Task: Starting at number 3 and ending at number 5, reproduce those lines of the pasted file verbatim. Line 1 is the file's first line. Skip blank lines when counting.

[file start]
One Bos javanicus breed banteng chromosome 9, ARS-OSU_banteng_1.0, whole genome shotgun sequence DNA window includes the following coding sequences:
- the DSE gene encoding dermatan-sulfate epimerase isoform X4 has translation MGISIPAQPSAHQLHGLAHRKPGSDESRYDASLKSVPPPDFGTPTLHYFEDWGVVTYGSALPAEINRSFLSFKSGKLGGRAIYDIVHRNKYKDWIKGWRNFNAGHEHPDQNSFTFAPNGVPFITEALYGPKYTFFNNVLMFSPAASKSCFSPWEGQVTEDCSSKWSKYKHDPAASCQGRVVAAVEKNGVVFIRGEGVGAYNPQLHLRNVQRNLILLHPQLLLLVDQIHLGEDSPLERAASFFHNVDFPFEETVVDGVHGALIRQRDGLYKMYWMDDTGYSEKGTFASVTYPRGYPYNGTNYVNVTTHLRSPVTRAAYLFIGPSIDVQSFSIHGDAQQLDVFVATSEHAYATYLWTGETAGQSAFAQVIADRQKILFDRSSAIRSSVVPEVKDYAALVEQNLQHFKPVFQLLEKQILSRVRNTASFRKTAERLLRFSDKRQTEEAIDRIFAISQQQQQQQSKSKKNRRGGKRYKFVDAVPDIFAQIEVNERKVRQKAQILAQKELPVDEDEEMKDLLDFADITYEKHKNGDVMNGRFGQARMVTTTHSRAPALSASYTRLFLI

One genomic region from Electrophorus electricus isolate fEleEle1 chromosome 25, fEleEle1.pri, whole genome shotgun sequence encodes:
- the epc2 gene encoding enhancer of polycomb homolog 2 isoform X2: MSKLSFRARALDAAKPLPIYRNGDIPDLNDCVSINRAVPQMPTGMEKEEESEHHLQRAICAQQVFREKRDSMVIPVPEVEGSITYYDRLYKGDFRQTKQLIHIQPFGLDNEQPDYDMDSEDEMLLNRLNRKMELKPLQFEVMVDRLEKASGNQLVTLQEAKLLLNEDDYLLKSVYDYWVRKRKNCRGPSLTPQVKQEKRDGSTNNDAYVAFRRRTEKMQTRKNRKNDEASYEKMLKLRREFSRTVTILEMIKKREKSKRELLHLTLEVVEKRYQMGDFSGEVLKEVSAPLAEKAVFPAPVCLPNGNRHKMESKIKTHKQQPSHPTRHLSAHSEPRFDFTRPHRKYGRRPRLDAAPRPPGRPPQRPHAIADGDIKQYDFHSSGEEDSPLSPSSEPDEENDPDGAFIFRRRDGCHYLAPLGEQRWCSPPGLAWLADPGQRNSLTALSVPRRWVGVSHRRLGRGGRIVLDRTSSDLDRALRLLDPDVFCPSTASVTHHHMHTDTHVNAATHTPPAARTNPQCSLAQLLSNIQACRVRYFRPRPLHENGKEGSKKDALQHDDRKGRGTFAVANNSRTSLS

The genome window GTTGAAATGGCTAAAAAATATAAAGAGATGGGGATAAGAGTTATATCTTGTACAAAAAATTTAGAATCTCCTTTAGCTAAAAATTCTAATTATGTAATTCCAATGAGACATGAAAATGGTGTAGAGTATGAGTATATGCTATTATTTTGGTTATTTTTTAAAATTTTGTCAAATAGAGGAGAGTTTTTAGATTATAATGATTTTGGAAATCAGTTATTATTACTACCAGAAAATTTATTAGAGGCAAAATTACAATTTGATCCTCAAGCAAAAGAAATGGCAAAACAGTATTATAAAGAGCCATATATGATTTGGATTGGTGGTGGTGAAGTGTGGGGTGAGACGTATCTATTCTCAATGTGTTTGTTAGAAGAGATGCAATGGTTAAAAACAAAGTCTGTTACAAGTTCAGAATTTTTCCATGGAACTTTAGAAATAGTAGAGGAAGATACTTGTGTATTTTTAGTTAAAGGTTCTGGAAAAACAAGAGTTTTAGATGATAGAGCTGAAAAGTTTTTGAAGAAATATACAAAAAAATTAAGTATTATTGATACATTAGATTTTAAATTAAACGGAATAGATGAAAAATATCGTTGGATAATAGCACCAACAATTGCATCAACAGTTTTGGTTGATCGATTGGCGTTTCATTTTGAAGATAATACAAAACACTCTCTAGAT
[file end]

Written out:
One genomic region from Electrophorus electricus isolate fEleEle1 chromosome 25, fEleEle1.pri, whole genome shotgun sequence encodes:
- the epc2 gene encoding enhancer of polycomb homolog 2 isoform X2: MSKLSFRARALDAAKPLPIYRNGDIPDLNDCVSINRAVPQMPTGMEKEEESEHHLQRAICAQQVFREKRDSMVIPVPEVEGSITYYDRLYKGDFRQTKQLIHIQPFGLDNEQPDYDMDSEDEMLLNRLNRKMELKPLQFEVMVDRLEKASGNQLVTLQEAKLLLNEDDYLLKSVYDYWVRKRKNCRGPSLTPQVKQEKRDGSTNNDAYVAFRRRTEKMQTRKNRKNDEASYEKMLKLRREFSRTVTILEMIKKREKSKRELLHLTLEVVEKRYQMGDFSGEVLKEVSAPLAEKAVFPAPVCLPNGNRHKMESKIKTHKQQPSHPTRHLSAHSEPRFDFTRPHRKYGRRPRLDAAPRPPGRPPQRPHAIADGDIKQYDFHSSGEEDSPLSPSSEPDEENDPDGAFIFRRRDGCHYLAPLGEQRWCSPPGLAWLADPGQRNSLTALSVPRRWVGVSHRRLGRGGRIVLDRTSSDLDRALRLLDPDVFCPSTASVTHHHMHTDTHVNAATHTPPAARTNPQCSLAQLLSNIQACRVRYFRPRPLHENGKEGSKKDALQHDDRKGRGTFAVANNSRTSLS

The genome window GTTGAAATGGCTAAAAAATATAAAGAGATGGGGATAAGAGTTATATCTTGTACAAAAAATTTAGAATCTCCTTTAGCTAAAAATTCTAATTATGTAATTCCAATGAGACATGAAAATGGTGTAGAGTATGAGTATATGCTATTATTTTGGTTATTTTTTAAAATTTTGTCAAATAGAGGAGAGTTTTTAGATTATAATGATTTTGGAAATCAGTTATTATTACTACCAGAAAATTTATTAGAGGCAAAATTACAATTTGATCCTCAAGCAAAAGAAATGGCAAAACAGTATTATAAAGAGCCATATATGATTTGGATTGGTGGTGGTGAAGTGTGGGGTGAGACGTATCTATTCTCAATGTGTTTGTTAGAAGAGATGCAATGGTTAAAAACAAAGTCTGTTACAAGTTCAGAATTTTTCCATGGAACTTTAGAAATAGTAGAGGAAGATACTTGTGTATTTTTAGTTAAAGGTTCTGGAAAAACAAGAGTTTTAGATGATAGAGCTGAAAAGTTTTTGAAGAAATATACAAAAAAATTAAGTATTATTGATACATTAGATTTTAAATTAAACGGAATAGATGAAAAATATCGTTGGATAATAGCACCAACAATTGCATCAACAGTTTTGGTTGATCGATTGGCGTTTCATTTTGAAGATAATACAAAACACTCTCTAGAT